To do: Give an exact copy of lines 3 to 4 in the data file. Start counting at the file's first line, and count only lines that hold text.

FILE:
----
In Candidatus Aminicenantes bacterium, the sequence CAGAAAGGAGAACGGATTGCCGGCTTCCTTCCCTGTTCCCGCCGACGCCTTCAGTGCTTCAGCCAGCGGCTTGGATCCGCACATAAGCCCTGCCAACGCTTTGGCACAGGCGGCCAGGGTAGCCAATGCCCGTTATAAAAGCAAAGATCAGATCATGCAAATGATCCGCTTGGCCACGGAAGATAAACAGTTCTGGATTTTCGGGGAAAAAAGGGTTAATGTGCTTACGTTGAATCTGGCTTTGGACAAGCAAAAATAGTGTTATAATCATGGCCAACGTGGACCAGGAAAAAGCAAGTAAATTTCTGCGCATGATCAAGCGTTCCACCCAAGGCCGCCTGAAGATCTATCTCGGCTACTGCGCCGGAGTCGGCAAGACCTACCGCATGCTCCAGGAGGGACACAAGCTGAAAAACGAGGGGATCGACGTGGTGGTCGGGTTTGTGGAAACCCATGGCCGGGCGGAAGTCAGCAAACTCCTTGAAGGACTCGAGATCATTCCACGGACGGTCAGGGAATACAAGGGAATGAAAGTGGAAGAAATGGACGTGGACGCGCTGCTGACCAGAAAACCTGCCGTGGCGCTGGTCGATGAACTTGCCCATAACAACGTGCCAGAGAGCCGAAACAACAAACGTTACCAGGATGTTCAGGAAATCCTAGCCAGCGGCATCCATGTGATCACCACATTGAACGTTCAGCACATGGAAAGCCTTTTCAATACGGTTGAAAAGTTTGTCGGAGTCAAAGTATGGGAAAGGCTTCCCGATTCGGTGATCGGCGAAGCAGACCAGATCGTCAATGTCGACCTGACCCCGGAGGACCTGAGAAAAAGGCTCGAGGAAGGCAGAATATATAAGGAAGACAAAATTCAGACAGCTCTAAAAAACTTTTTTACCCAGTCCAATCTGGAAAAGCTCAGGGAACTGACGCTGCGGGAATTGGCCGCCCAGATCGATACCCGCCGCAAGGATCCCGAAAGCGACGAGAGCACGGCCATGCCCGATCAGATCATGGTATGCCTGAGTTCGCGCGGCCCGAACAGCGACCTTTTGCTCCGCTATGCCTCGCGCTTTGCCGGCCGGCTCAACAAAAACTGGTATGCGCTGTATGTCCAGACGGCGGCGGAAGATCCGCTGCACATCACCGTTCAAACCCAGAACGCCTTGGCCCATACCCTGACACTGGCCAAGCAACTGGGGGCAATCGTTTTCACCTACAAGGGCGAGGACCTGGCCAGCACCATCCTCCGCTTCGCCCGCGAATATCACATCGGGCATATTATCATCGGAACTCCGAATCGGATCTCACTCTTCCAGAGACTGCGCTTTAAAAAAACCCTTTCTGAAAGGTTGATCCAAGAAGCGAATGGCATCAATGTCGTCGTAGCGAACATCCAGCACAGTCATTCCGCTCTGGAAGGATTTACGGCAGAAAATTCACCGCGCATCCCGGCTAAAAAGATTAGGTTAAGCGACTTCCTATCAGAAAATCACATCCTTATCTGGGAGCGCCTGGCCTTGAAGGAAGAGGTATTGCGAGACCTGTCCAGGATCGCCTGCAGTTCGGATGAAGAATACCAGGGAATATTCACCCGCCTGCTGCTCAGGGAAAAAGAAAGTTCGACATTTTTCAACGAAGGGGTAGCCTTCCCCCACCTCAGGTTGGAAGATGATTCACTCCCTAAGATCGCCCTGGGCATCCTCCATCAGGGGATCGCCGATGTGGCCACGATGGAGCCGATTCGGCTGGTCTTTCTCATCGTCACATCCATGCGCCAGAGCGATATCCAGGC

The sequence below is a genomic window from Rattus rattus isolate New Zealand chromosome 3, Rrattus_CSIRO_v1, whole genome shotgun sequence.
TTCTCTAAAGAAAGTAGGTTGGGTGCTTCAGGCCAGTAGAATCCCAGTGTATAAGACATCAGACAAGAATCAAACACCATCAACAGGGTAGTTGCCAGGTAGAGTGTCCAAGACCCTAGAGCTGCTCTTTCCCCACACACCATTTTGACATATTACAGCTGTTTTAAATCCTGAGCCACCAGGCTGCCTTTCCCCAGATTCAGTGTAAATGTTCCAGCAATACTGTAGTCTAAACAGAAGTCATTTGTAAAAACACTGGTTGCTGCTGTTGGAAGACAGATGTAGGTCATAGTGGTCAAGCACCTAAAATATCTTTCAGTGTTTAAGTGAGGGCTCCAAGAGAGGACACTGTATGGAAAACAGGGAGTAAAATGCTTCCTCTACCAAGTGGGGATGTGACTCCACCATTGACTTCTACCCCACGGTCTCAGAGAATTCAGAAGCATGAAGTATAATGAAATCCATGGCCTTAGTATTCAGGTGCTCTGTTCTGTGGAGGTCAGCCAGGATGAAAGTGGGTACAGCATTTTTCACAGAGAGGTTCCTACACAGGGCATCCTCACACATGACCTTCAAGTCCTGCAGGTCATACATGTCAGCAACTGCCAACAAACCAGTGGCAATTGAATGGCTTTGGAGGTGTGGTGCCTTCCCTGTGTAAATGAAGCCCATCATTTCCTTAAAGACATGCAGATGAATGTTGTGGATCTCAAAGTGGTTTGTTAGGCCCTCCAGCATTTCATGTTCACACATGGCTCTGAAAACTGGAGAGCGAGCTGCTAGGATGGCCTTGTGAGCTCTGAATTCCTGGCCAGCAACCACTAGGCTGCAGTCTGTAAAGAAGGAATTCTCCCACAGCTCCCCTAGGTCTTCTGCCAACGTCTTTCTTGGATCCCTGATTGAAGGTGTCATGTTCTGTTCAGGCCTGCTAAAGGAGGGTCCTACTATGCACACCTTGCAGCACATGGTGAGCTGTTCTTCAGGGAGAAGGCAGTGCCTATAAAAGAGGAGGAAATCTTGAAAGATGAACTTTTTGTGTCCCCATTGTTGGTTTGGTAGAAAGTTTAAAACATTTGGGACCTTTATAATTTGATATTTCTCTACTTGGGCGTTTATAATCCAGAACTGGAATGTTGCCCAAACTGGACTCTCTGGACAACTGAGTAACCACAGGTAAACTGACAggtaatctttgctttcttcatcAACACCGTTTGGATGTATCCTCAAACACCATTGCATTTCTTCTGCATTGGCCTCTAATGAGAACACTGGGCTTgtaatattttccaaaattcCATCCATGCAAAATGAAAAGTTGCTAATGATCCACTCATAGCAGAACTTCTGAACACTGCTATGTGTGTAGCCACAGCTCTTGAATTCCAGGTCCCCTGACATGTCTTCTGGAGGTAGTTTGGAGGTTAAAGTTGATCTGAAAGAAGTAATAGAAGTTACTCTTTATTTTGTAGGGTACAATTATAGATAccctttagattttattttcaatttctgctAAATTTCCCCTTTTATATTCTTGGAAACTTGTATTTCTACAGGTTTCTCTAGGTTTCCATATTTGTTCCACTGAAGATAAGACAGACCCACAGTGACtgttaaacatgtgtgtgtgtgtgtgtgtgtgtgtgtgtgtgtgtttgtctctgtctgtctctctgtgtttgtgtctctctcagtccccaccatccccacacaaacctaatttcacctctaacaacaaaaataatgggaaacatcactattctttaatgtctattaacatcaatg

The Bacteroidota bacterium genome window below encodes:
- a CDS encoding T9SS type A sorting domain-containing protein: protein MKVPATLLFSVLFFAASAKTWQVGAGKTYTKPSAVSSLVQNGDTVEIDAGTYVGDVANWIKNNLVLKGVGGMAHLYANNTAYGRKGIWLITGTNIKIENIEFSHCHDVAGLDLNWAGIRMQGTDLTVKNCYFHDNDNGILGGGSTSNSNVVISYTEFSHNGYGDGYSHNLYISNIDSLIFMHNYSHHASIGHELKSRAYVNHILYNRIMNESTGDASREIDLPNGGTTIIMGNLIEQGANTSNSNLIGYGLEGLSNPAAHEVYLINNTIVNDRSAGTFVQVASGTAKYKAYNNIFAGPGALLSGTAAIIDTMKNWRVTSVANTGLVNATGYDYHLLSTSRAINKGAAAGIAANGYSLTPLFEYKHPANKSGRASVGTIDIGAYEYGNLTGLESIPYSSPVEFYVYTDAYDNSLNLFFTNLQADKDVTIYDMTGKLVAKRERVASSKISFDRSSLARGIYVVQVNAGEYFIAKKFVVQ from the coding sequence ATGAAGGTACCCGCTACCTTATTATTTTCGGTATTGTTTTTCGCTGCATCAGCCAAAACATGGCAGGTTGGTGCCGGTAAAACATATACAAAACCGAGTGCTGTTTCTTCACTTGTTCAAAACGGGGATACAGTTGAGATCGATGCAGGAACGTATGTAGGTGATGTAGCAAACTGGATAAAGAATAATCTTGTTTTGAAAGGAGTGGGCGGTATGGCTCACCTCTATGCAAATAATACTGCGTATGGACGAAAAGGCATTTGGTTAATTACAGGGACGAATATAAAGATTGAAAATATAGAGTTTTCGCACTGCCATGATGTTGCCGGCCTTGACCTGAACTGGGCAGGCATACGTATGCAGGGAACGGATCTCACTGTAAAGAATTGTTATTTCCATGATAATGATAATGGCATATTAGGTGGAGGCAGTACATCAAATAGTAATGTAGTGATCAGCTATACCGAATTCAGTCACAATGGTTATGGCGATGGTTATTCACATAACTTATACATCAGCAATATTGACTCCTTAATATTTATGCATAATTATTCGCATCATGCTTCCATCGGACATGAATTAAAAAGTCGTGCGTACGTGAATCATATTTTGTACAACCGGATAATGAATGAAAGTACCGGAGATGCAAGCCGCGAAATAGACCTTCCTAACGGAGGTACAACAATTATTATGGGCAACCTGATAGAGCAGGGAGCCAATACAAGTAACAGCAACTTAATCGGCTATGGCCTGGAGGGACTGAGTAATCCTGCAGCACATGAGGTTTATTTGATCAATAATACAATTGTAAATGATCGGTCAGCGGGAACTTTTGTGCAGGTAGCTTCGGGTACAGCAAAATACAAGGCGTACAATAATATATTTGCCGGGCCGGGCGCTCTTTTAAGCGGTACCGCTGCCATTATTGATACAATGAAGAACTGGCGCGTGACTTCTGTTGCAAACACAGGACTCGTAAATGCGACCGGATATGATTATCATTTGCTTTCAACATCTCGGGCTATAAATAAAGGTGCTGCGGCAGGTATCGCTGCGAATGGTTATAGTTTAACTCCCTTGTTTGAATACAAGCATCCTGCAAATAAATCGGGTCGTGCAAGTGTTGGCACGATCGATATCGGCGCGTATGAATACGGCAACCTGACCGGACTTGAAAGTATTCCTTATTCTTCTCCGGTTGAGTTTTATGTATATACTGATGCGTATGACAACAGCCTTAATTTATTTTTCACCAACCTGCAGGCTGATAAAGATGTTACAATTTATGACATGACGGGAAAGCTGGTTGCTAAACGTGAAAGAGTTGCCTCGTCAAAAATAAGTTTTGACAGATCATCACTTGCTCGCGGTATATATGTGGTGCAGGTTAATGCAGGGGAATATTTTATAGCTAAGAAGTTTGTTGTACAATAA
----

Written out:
TTCTCTAAAGAAAGTAGGTTGGGTGCTTCAGGCCAGTAGAATCCCAGTGTATAAGACATCAGACAAGAATCAAACACCATCAACAGGGTAGTTGCCAGGTAGAGTGTCCAAGACCCTAGAGCTGCTCTTTCCCCACACACCATTTTGACATATTACAGCTGTTTTAAATCCTGAGCCACCAGGCTGCCTTTCCCCAGATTCAGTGTAAATGTTCCAGCAATACTGTAGTCTAAACAGAAGTCATTTGTAAAAACACTGGTTGCTGCTGTTGGAAGACAGATGTAGGTCATAGTGGTCAAGCACCTAAAATATCTTTCAGTGTTTAAGTGAGGGCTCCAAGAGAGGACACTGTATGGAAAACAGGGAGTAAAATGCTTCCTCTACCAAGTGGGGATGTGACTCCACCATTGACTTCTACCCCACGGTCTCAGAGAATTCAGAAGCATGAAGTATAATGAAATCCATGGCCTTAGTATTCAGGTGCTCTGTTCTGTGGAGGTCAGCCAGGATGAAAGTGGGTACAGCATTTTTCACAGAGAGGTTCCTACACAGGGCATCCTCACACATGACCTTCAAGTCCTGCAGGTCATACATGTCAGCAACTGCCAACAAACCAGTGGCAATTGAATGGCTTTGGAGGTGTGGTGCCTTCCCTGTGTAAATGAAGCCCATCATTTCCTTAAAGACATGCAGATGAATGTTGTGGATCTCAAAGTGGTTTGTTAGGCCCTCCAGCATTTCATGTTCACACATGGCTCTGAAAACTGGAGAGCGAGCTGCTAGGATGGCCTTGTGAGCTCTGAATTCCTGGCCAGCAACCACTAGGCTGCAGTCTGTAAAGAAGGAATTCTCCCACAGCTCCCCTAGGTCTTCTGCCAACGTCTTTCTTGGATCCCTGATTGAAGGTGTCATGTTCTGTTCAGGCCTGCTAAAGGAGGGTCCTACTATGCACACCTTGCAGCACATGGTGAGCTGTTCTTCAGGGAGAAGGCAGTGCCTATAAAAGAGGAGGAAATCTTGAAAGATGAACTTTTTGTGTCCCCATTGTTGGTTTGGTAGAAAGTTTAAAACATTTGGGACCTTTATAATTTGATATTTCTCTACTTGGGCGTTTATAATCCAGAACTGGAATGTTGCCCAAACTGGACTCTCTGGACAACTGAGTAACCACAGGTAAACTGACAggtaatctttgctttcttcatcAACACCGTTTGGATGTATCCTCAAACACCATTGCATTTCTTCTGCATTGGCCTCTAATGAGAACACTGGGCTTgtaatattttccaaaattcCATCCATGCAAAATGAAAAGTTGCTAATGATCCACTCATAGCAGAACTTCTGAACACTGCTATGTGTGTAGCCACAGCTCTTGAATTCCAGGTCCCCTGACATGTCTTCTGGAGGTAGTTTGGAGGTTAAAGTTGATCTGAAAGAAGTAATAGAAGTTACTCTTTATTTTGTAGGGTACAATTATAGATAccctttagattttattttcaatttctgctAAATTTCCCCTTTTATATTCTTGGAAACTTGTATTTCTACAGGTTTCTCTAGGTTTCCATATTTGTTCCACTGAAGATAAGACAGACCCACAGTGACtgttaaacatgtgtgtgtgtgtgtgtgtgtgtgtgtgtgtgtgtttgtctctgtctgtctctctgtgtttgtgtctctctcagtccccaccatccccacacaaacctaatttcacctctaacaacaaaaataatgggaaacatcactattctttaatgtctattaacatcaatg

The Bacteroidota bacterium genome window below encodes: